OPEC's members plan to sit down together Thursday for some presumably tense talks. If the headlines are to be believed, it's the oil cartel's "most important meeting in years."
The 12 member nations, controlling about a third of the world's oil reserves, will meet in Vienna, Austria, amid four-year lows in the price of oil and wide disagreement on what to do about it. (Video via BBC)
The last 100 days or so have seen a huge oversupply on the market paired with slowing demand, and oil prices responded accordingly, dropping from around $100 a barrel to less than $80 for both WTI crude and Brent crude.
Some of that is attributed to an increase in the U.S. shale oil output through fracking in areas like North Dakota. (Video via Journeyman Pictures)
But in that time, some nations like OPEC's largest contributor Saudi Arabia have also boldly — and to many, surprisingly — kept their oil production steady instead of easing back and letting the supply meet demand to get prices back up.
That's a huge issue for some member nations who rely heavily on oil revenues. The Wall Street Journal published a list of the base price each country would need to balance their fiscal 2014 or 2015 budgets.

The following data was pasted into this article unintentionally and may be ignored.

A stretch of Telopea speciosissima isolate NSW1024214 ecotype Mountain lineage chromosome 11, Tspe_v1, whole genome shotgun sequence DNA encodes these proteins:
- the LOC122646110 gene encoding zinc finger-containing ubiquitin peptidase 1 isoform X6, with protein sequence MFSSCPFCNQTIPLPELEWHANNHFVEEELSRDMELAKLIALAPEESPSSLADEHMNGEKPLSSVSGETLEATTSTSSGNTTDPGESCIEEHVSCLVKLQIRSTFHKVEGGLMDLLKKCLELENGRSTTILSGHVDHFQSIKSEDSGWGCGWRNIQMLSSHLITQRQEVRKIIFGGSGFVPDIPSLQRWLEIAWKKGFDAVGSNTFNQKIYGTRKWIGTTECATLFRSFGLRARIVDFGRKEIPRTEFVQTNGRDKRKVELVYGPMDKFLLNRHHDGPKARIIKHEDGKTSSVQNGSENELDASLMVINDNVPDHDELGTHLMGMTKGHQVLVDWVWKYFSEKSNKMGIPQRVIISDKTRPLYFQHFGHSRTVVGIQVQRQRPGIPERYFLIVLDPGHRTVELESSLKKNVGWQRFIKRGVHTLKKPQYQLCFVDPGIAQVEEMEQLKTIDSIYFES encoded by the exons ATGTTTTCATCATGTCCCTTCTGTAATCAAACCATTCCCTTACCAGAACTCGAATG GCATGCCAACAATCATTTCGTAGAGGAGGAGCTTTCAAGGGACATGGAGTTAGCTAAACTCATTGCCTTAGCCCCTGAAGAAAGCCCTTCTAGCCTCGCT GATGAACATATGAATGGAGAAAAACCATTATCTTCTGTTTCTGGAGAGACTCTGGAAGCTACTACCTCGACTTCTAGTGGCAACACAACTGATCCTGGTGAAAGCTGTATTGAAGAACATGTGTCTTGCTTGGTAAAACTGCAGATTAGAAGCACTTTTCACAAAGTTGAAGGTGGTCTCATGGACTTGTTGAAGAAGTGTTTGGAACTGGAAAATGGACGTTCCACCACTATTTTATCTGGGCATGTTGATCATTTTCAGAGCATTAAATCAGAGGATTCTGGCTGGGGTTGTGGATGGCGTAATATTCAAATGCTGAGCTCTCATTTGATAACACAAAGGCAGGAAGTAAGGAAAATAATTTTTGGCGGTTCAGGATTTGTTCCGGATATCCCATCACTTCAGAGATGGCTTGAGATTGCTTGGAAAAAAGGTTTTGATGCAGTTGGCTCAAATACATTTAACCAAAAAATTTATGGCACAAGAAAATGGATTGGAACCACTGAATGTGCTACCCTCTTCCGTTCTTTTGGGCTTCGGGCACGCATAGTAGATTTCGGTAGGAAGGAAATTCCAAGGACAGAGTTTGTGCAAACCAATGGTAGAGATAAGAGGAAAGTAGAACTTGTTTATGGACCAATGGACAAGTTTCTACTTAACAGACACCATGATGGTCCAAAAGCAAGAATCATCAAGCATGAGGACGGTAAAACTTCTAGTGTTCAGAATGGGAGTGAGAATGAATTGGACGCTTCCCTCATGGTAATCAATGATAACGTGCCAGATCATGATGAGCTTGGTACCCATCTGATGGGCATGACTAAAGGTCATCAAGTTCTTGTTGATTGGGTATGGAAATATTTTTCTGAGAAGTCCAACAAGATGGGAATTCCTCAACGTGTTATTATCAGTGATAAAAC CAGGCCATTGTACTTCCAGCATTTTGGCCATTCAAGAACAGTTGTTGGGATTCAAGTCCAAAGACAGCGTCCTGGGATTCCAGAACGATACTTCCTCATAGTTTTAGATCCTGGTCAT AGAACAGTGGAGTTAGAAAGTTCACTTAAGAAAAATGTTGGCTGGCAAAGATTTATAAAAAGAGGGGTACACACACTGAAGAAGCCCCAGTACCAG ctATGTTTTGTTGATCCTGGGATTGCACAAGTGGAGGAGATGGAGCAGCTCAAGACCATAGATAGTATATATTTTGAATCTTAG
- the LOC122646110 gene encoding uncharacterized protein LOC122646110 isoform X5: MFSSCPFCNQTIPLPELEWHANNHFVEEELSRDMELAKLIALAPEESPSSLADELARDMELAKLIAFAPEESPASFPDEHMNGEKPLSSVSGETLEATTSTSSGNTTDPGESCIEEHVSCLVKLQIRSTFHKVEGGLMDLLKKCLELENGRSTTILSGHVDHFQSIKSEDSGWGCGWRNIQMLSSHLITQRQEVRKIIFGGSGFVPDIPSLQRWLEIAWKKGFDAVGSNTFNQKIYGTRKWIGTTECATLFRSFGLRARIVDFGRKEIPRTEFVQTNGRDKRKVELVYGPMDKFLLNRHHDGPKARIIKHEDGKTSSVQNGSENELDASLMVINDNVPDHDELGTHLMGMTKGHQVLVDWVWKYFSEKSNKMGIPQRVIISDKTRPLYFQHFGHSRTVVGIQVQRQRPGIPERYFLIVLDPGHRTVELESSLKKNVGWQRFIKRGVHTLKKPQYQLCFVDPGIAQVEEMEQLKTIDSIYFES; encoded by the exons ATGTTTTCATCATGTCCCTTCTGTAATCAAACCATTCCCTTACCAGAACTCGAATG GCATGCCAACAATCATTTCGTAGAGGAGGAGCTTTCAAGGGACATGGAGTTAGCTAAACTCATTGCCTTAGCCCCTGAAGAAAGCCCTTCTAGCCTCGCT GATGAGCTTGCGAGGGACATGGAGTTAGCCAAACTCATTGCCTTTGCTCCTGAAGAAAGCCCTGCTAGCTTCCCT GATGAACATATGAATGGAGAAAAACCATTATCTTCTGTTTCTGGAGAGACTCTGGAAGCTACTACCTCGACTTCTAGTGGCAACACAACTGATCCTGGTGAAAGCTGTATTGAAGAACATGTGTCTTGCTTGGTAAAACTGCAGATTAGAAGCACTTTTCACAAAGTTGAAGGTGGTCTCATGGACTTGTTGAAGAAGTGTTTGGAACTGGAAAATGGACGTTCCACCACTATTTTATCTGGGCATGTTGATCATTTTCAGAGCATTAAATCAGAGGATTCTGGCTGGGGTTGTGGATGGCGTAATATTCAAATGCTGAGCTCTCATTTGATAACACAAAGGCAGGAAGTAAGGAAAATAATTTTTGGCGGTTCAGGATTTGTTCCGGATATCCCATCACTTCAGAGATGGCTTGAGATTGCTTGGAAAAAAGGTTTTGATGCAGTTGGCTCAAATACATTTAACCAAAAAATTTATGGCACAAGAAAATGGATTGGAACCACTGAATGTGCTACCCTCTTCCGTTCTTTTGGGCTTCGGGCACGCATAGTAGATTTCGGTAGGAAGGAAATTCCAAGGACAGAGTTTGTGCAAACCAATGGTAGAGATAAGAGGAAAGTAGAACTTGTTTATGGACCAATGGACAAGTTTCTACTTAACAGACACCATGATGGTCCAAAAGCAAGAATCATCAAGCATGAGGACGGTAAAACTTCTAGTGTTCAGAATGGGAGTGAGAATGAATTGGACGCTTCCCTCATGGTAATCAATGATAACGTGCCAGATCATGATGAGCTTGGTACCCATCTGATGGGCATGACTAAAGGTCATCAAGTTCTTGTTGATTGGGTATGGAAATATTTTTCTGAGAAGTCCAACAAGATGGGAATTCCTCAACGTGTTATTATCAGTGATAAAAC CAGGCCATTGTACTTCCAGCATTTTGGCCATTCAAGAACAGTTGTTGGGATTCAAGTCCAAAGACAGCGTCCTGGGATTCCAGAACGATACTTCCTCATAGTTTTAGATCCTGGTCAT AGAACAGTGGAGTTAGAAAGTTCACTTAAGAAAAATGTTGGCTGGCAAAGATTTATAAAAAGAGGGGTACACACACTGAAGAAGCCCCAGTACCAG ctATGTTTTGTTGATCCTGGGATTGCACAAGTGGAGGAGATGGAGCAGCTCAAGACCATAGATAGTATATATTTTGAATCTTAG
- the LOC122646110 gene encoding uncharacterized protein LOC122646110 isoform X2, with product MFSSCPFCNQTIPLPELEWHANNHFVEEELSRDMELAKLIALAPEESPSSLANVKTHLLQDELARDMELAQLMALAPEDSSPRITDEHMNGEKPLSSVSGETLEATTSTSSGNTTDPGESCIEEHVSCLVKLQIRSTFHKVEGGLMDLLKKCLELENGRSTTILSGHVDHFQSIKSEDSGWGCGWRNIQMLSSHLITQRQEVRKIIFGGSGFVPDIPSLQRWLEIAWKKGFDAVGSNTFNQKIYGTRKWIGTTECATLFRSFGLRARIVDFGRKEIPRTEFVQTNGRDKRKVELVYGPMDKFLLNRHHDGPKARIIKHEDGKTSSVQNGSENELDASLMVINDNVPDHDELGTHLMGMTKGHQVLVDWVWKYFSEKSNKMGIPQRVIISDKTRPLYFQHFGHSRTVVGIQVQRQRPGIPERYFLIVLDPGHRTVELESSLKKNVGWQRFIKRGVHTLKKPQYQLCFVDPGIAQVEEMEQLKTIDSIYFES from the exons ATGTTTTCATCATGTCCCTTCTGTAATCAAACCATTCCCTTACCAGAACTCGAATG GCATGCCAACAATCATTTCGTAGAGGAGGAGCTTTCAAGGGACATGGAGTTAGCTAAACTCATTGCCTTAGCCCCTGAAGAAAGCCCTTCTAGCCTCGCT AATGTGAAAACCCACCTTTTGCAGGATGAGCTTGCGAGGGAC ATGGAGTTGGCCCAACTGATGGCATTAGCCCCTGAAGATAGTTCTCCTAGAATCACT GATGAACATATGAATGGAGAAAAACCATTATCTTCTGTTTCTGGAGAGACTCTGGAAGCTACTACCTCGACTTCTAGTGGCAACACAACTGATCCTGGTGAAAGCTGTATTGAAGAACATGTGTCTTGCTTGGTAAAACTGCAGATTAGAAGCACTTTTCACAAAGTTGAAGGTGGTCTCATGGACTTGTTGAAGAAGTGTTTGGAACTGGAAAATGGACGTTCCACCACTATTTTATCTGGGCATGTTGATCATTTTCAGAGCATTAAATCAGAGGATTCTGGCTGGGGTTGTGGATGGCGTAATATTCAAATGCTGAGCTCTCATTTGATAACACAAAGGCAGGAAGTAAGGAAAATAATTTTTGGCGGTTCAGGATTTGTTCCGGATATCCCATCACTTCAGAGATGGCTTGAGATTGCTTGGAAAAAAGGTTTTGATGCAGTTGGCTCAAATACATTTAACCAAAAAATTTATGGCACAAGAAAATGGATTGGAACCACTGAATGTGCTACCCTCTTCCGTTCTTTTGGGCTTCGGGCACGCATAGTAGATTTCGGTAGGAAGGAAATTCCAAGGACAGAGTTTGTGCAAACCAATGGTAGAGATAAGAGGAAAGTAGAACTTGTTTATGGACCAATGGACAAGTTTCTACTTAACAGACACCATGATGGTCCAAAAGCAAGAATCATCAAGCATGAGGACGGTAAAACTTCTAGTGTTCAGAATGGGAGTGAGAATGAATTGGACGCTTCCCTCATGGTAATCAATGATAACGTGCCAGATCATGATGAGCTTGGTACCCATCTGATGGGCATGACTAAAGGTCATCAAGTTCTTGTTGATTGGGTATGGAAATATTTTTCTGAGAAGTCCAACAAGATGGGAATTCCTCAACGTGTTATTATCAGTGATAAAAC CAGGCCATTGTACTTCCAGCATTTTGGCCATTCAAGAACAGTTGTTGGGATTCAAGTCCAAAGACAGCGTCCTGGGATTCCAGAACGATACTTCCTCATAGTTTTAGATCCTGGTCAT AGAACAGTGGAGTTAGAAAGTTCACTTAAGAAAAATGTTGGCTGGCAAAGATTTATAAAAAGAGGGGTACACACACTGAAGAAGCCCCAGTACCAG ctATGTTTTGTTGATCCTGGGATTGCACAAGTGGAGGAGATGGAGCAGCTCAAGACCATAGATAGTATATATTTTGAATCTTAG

CNN notes the Saudis and other Arabian Gulf states like Kuwait and the United Arab Emirates have already built up huge savings reserves, so their incentive to cut production and lose market share just isn't there yet if no one else plans to do so.
"The question is how many people are willing to sacrifice themselves for the price to go up," Fereidun Fesharaki told CNN. Fesharaki is the chairman and founder of Facts Global Energy. "This is too early as yet for OPEC for them to follow. They have to suffer for a period of time before they are good and ready."
And so we have a staring match. Iran's minister of petroleum already indicated he doesn't think that changes soon.
"Now, it's an oversupply in the market, all the experts say," Bijan Namdar Zanganeh told a crowd of reporters, including CNBC. "And for next year, it seems that is more oversupply in the market
And Saudi Arabia's oil minister essentially confirmed that Wednesday morning, saying his country would not push for a cut in oil production.
Still, some experts believe the market is so saturated right now, even a decision Thursday to cut production wouldn't have a huge effect.
A senior oil market analyst noted the industry is still producing 2 million barrels a day above demand. “Even if OPEC delivers on net production cuts, we don’t think that will be enough." Torbjoern Kjus of DNB ASA said. "We are not talking enough to turn this market around.”
This video includes images from Getty Images.